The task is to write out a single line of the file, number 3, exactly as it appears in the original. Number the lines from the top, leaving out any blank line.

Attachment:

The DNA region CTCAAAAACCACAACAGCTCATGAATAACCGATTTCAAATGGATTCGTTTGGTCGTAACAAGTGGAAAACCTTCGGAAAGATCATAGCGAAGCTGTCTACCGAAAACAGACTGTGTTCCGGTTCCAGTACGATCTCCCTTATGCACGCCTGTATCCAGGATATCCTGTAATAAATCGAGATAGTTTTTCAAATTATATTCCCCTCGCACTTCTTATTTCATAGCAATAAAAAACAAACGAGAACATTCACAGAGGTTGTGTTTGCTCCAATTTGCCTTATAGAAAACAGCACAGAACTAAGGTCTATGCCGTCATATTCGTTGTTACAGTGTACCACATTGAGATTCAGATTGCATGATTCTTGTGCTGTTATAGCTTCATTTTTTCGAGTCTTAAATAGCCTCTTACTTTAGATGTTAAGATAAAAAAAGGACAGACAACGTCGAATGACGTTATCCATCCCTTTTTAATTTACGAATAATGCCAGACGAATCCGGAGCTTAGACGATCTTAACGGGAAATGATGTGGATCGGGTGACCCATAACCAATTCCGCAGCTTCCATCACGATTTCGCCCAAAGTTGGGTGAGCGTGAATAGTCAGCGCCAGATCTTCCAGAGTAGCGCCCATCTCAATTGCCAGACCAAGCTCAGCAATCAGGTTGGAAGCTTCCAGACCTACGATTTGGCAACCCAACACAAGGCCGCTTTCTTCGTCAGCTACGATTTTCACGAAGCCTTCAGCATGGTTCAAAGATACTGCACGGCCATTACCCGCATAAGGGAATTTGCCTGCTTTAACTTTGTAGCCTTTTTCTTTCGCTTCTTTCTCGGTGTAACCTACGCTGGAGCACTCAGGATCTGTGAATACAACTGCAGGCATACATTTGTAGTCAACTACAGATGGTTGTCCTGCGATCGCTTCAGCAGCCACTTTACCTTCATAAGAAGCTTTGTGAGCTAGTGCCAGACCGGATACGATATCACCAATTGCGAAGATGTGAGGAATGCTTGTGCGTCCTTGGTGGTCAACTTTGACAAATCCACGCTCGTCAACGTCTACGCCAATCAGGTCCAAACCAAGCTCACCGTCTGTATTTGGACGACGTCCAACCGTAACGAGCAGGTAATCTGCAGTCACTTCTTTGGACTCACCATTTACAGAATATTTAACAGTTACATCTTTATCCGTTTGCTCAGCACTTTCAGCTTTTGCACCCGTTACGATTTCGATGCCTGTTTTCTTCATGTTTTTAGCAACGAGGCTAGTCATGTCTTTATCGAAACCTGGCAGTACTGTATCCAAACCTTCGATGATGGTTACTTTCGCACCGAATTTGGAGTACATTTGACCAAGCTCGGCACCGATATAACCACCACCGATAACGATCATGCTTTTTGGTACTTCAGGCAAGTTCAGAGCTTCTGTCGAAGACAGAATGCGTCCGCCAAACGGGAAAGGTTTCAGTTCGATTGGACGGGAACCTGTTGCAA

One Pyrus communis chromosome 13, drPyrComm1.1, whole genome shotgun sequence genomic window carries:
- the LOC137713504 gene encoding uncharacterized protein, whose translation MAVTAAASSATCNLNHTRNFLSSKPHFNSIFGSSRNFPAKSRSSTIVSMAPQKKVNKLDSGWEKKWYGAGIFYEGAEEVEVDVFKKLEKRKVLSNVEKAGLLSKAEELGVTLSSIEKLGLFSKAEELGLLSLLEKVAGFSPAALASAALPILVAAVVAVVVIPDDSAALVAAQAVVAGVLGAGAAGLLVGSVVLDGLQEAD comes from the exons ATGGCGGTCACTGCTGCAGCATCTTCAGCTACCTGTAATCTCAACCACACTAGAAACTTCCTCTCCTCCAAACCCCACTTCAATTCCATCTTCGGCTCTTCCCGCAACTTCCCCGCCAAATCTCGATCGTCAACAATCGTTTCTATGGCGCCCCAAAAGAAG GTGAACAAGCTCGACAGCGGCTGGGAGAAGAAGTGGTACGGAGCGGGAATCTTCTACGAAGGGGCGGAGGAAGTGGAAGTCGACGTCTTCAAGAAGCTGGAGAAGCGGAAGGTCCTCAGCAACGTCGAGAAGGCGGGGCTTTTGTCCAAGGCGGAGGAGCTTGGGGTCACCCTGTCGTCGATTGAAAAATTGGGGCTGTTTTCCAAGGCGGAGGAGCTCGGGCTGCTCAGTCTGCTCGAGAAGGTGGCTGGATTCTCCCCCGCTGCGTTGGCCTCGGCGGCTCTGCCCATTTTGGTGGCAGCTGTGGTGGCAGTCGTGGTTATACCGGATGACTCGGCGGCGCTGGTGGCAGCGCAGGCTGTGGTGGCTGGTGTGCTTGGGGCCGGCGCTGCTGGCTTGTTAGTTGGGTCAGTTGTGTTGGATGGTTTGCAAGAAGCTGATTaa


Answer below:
- the LOC137713504 gene encoding uncharacterized protein, whose translation MAVTAAASSATCNLNHTRNFLSSKPHFNSIFGSSRNFPAKSRSSTIVSMAPQKKVNKLDSGWEKKWYGAGIFYEGAEEVEVDVFKKLEKRKVLSNVEKAGLLSKAEELGVTLSSIEKLGLFSKAEELGLLSLLEKVAGFSPAALASAALPILVAAVVAVVVIPDDSAALVAAQAVVAGVLGAGAAGLLVGSVVLDGLQEAD comes from the exons ATGGCGGTCACTGCTGCAGCATCTTCAGCTACCTGTAATCTCAACCACACTAGAAACTTCCTCTCCTCCAAACCCCACTTCAATTCCATCTTCGGCTCTTCCCGCAACTTCCCCGCCAAATCTCGATCGTCAACAATCGTTTCTATGGCGCCCCAAAAGAAG GTGAACAAGCTCGACAGCGGCTGGGAGAAGAAGTGGTACGGAGCGGGAATCTTCTACGAAGGGGCGGAGGAAGTGGAAGTCGACGTCTTCAAGAAGCTGGAGAAGCGGAAGGTCCTCAGCAACGTCGAGAAGGCGGGGCTTTTGTCCAAGGCGGAGGAGCTTGGGGTCACCCTGTCGTCGATTGAAAAATTGGGGCTGTTTTCCAAGGCGGAGGAGCTCGGGCTGCTCAGTCTGCTCGAGAAGGTGGCTGGATTCTCCCCCGCTGCGTTGGCCTCGGCGGCTCTGCCCATTTTGGTGGCAGCTGTGGTGGCAGTCGTGGTTATACCGGATGACTCGGCGGCGCTGGTGGCAGCGCAGGCTGTGGTGGCTGGTGTGCTTGGGGCCGGCGCTGCTGGCTTGTTAGTTGGGTCAGTTGTGTTGGATGGTTTGCAAGAAGCTGATTaa